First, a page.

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Singapore’s not-so-grim “Disneyland”

Singapore’s not-so-grim “Disneyland”
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Some call it “Disneyland with the death penalty.” Proud of its title as one of the safest places in the world, Singapore exercises a zero-tolerance policy when it comes to illegal drug trafficking and murder. But there are signs the law may now become more flexible, following the deputy prime minister’s announcement to relax the mandatory death penalty for murder and drugs offences.

“While there is broad acceptance that we should be tough on drugs and crime, there is also increased expectation that where appropriate, more sentencing discretion should be vested in the courts,” said Deputy Prime Minister, Teo Chee Hean.

To reflect changes in the Singaporean society’s “norms and expectations,” the government has decided to put forward a draft law by the end of 2012 that will give judges more leeway in dealing with certain drug and murder cases. This is by no means, however, the end of capital punishment.

Amnesty International and other human rights groups have long condemned Singapore’s strict death penalty, calling it “barbaric.” Illegal drug traffickers and users have been convicted to life sentences in prison and hundreds, including dozens of foreigners, have even been sentenced to death.

But as this wealthy Asian country’s night scene continues to boom, it’s blamed for fuelling the demand for heroin and methamphetamine – the so called “party drugs.”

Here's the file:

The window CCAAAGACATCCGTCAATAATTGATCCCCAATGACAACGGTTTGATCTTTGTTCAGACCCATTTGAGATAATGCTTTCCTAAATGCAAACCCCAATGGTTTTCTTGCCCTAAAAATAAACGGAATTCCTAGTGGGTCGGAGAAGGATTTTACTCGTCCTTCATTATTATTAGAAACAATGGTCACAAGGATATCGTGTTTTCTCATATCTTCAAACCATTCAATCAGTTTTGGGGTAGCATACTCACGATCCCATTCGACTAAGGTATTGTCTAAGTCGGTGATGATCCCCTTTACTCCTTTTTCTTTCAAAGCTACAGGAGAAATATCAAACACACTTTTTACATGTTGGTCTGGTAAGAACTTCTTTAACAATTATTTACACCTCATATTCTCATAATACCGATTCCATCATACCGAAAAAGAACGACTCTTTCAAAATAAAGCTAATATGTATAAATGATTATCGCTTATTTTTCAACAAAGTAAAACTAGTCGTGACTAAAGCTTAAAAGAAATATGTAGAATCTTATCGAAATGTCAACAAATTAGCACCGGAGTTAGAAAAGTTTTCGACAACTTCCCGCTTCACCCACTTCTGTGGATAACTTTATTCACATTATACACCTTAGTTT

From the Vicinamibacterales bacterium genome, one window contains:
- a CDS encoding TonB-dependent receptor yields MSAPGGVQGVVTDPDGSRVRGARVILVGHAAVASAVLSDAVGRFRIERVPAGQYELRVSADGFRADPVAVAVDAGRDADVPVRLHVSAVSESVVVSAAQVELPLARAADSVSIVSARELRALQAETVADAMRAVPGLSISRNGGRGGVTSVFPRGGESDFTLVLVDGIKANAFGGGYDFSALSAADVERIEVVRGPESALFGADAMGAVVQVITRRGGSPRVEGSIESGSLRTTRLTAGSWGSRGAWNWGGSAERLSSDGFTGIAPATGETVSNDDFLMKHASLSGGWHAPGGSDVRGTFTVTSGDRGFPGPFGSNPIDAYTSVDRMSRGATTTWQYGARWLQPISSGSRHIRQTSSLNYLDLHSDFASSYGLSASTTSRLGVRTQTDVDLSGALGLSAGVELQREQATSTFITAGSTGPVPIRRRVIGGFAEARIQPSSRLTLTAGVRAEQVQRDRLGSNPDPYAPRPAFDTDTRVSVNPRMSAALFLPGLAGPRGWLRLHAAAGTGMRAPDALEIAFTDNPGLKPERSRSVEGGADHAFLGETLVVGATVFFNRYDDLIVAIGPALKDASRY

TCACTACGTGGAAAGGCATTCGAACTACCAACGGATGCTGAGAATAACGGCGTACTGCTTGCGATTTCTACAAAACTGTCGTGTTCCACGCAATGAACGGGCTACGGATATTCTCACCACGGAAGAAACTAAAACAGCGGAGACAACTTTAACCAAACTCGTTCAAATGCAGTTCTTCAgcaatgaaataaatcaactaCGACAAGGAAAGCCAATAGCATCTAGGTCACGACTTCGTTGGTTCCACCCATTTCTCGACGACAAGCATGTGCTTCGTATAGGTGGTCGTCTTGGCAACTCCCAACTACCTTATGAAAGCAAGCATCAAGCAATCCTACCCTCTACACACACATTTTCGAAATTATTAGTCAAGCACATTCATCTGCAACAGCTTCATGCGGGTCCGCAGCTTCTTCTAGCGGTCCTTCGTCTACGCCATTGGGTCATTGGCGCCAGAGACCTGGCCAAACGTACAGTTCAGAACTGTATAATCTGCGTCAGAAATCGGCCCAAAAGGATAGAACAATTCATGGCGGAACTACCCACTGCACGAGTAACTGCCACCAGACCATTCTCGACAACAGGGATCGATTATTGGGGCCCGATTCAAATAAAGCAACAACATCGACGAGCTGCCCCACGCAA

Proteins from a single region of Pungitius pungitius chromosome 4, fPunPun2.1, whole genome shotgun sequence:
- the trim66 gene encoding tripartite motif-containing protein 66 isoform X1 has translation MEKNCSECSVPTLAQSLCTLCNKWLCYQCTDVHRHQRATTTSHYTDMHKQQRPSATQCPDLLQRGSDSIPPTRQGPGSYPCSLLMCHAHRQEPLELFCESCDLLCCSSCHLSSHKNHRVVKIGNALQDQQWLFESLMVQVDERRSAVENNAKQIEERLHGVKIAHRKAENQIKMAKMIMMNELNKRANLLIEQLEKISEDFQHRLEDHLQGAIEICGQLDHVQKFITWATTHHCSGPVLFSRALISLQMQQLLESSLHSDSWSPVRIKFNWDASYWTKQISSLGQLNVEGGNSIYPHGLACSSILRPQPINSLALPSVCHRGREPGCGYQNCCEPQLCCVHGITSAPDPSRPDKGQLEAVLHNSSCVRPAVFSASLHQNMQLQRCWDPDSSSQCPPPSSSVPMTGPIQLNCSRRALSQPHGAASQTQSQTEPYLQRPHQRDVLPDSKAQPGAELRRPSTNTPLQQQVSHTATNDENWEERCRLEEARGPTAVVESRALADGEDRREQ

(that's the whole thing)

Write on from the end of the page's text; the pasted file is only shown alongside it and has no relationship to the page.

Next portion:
Almost two-thirds of Singaporeans in prison are drug offenders and the number of young abusers has been on a rise since last year. However, the draft law to ease the death penalty may just give the convicted a second chance. That’s because court judges will now have some options to consider, a change from the traditional and mandatory death penalty.

Those accused of drug trafficking can now escape execution provided they solely acted as couriers or are suffering from mental disability that substantially impairs their appreciation of the seriousness of their act. If any of these two conditions are met, the accused would be sentenced to life time imprisonment instead. As for cases of murder, the death penalty can only be avoided if the accused can prove he or she did not have the intention to kill.

The draft law proposal, however, has had a mixed reception. For Alan Shadrake, a British author who was jailed last year for criticism of Singapore’s judiciary system, this is a step in the right direction. “It’s not the end of the death penalty. But it’s a move in the right direction that no one really expected,” he said.

On the other hand, not all Singaporeans were in the mood for compassion. Several comments circulating on social media websites argued that lighter punishments would encourage crime in the country. “This government is selling our future,” said one such comment.

The city-state still has time to reflect; the government says it will put forward the draft law by the end of the year.

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